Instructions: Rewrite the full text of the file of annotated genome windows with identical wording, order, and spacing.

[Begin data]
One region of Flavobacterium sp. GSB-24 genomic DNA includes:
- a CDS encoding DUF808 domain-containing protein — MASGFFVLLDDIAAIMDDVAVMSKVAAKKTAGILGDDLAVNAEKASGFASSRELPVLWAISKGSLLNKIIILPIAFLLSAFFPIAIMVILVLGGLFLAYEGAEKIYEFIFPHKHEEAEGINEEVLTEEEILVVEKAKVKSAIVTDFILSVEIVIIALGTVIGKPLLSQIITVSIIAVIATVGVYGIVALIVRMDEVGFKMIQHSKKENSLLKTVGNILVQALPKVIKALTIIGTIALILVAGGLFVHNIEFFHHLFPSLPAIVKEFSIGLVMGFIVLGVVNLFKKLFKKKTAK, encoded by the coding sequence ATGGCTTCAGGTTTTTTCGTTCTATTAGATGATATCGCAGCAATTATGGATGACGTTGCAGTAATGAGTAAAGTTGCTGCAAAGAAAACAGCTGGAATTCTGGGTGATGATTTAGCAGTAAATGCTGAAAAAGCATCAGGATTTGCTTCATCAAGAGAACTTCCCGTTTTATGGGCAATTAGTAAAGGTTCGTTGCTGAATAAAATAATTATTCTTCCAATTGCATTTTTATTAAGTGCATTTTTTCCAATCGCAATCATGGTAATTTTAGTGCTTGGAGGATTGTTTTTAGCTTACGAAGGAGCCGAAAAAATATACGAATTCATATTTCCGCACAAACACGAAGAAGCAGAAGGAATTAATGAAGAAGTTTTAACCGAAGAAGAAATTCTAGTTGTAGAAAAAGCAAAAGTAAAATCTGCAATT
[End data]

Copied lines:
One region of Flavobacterium sp. GSB-24 genomic DNA includes:
- a CDS encoding DUF808 domain-containing protein — MASGFFVLLDDIAAIMDDVAVMSKVAAKKTAGILGDDLAVNAEKASGFASSRELPVLWAISKGSLLNKIIILPIAFLLSAFFPIAIMVILVLGGLFLAYEGAEKIYEFIFPHKHEEAEGINEEVLTEEEILVVEKAKVKSAIVTDFILSVEIVIIALGTVIGKPLLSQIITVSIIAVIATVGVYGIVALIVRMDEVGFKMIQHSKKENSLLKTVGNILVQALPKVIKALTIIGTIALILVAGGLFVHNIEFFHHLFPSLPAIVKEFSIGLVMGFIVLGVVNLFKKLFKKKTAK, encoded by the coding sequence ATGGCTTCAGGTTTTTTCGTTCTATTAGATGATATCGCAGCAATTATGGATGACGTTGCAGTAATGAGTAAAGTTGCTGCAAAGAAAACAGCTGGAATTCTGGGTGATGATTTAGCAGTAAATGCTGAAAAAGCATCAGGATTTGCTTCATCAAGAGAACTTCCCGTTTTATGGGCAATTAGTAAAGGTTCGTTGCTGAATAAAATAATTATTCTTCCAATTGCATTTTTATTAAGTGCATTTTTTCCAATCGCAATCATGGTAATTTTAGTGCTTGGAGGATTGTTTTTAGCTTACGAAGGAGCCGAAAAAATATACGAATTCATATTTCCGCACAAACACGAAGAAGCAGAAGGAATTAATGAAGAAGTTTTAACCGAAGAAGAAATTCTAGTTGTAGAAAAAGCAAAAGTAAAATCTGCAATT